Minimality and Trade-offs in Automated Robot Design

Organizers: Alexandra Nilles, Hadas Kress-Gazit, Jason O'Kane, Andrea Censi


Most fields of engineering are characterized by fundamental trade-offs between maximizing performance and minimizing resource usage; robotics is no exception. In robot design, trade-offs are distributed among subsystems such as sensing, actuation, computation, and power. A mathematical framework to describe these trade-offs does not yet exist.

The speakers and discussions in this workshop will focus on working toward formal representations that make automated reasoning and synthesis possible, and enable design choices beyond once-off, ad hoc solutions.

The workshop brings together roboticists, designers and makers with a variety of backgrounds to start to answer the question: "How can computers and software help us navigate the space of design decisions?"

The workshop welcomes contributions about:

  1. practical examples of resource-constrained robots and their performance envelopes;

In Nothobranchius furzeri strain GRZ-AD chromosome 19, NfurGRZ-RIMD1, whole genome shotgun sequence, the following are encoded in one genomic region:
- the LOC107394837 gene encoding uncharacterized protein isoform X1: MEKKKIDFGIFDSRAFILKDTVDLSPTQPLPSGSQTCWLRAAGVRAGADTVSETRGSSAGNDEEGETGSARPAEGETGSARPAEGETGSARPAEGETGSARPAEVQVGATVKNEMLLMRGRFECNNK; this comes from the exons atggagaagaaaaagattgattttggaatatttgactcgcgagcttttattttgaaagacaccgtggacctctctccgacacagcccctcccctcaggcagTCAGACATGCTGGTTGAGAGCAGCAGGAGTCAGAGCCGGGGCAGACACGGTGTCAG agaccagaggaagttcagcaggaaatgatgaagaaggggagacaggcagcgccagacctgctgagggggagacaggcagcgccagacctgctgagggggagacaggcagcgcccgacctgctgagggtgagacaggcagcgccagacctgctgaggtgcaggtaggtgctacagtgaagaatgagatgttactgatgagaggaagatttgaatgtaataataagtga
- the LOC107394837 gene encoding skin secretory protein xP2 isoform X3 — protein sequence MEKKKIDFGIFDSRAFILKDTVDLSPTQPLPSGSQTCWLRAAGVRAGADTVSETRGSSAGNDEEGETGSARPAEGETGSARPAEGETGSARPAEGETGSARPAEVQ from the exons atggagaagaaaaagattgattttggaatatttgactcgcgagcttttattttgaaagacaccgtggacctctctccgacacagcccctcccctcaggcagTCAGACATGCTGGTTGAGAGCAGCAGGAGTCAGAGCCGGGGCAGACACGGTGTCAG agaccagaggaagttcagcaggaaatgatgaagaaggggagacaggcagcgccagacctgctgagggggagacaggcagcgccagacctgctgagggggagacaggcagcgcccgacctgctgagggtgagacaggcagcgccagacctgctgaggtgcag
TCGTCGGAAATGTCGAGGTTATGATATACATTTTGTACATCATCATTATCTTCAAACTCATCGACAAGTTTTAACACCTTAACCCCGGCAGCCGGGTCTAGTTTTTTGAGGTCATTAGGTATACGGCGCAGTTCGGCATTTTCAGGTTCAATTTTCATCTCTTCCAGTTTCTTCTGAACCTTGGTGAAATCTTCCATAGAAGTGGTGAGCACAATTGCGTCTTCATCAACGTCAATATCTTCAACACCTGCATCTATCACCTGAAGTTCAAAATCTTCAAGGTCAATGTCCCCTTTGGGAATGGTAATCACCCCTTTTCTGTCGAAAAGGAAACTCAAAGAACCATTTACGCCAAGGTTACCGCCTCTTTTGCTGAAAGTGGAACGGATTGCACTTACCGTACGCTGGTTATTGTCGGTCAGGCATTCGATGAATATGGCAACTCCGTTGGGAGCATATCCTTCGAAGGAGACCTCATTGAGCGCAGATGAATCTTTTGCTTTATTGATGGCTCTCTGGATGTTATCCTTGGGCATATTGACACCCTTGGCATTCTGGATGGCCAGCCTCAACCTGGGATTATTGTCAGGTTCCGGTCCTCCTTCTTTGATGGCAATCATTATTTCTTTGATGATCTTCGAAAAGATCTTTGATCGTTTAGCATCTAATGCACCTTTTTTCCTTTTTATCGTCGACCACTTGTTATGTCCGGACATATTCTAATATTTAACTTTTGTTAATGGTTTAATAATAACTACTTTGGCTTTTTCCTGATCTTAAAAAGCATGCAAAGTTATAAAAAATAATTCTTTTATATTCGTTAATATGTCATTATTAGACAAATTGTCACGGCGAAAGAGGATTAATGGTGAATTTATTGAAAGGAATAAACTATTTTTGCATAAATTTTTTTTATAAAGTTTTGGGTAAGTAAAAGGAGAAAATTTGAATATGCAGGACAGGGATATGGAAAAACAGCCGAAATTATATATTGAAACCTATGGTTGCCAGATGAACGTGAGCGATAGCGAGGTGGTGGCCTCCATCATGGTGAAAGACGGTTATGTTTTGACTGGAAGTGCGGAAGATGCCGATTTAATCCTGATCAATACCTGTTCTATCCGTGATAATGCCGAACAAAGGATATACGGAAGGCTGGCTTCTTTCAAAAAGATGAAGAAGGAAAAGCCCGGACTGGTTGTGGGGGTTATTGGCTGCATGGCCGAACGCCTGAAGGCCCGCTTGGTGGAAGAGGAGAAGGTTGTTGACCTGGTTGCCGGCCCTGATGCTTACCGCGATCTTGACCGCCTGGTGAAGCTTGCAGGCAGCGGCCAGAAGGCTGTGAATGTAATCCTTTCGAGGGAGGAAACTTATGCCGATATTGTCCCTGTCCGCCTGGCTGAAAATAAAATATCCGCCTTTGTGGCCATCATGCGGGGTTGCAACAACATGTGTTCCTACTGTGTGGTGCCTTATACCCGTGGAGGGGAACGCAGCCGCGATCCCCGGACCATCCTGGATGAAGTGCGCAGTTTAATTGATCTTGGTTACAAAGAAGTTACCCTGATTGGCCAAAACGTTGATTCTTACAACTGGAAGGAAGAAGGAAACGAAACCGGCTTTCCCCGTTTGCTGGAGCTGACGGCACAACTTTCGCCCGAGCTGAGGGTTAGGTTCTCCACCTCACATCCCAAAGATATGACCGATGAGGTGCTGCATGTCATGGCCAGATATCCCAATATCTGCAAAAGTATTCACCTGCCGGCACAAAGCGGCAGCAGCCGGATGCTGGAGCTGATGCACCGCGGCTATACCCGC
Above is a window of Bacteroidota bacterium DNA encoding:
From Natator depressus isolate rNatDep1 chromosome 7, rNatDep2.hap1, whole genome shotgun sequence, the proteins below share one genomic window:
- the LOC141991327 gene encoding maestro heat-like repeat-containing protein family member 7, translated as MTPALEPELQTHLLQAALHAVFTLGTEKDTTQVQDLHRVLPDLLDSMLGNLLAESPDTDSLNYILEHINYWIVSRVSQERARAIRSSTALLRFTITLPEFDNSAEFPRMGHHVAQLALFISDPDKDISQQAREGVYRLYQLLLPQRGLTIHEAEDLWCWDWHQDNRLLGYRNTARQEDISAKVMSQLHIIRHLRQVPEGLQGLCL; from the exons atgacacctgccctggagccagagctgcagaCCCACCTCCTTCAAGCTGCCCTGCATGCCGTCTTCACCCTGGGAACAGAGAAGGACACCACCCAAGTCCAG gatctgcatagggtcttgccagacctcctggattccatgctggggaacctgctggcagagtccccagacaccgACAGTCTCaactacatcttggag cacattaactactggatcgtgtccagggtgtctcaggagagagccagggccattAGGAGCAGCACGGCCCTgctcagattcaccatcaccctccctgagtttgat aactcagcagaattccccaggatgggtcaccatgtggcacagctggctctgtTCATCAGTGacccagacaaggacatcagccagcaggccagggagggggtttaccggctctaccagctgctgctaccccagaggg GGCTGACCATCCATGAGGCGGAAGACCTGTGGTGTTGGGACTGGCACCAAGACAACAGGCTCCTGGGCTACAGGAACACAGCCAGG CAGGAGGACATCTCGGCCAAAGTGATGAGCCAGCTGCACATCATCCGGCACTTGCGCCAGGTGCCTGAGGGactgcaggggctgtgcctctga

2. abstractions and models which have promise as foundations for algorithmic design;
  3. novel and unconventional ideas for how to tame the computational complexities involved.

The intended outcome of the workshop is a better understanding of how informal and intuitive design decisions, including those exemplified in a custom design card game — played and discussed after lunch — can be refined and systematized so as to become fit for automation. The organizers will coordinate with the speakers a position paper that synthesizes the points of view described in the workshop. Target journals could be: Robotics & Automation Letters; Nature Robotics; and Robotics & Automation Magazine.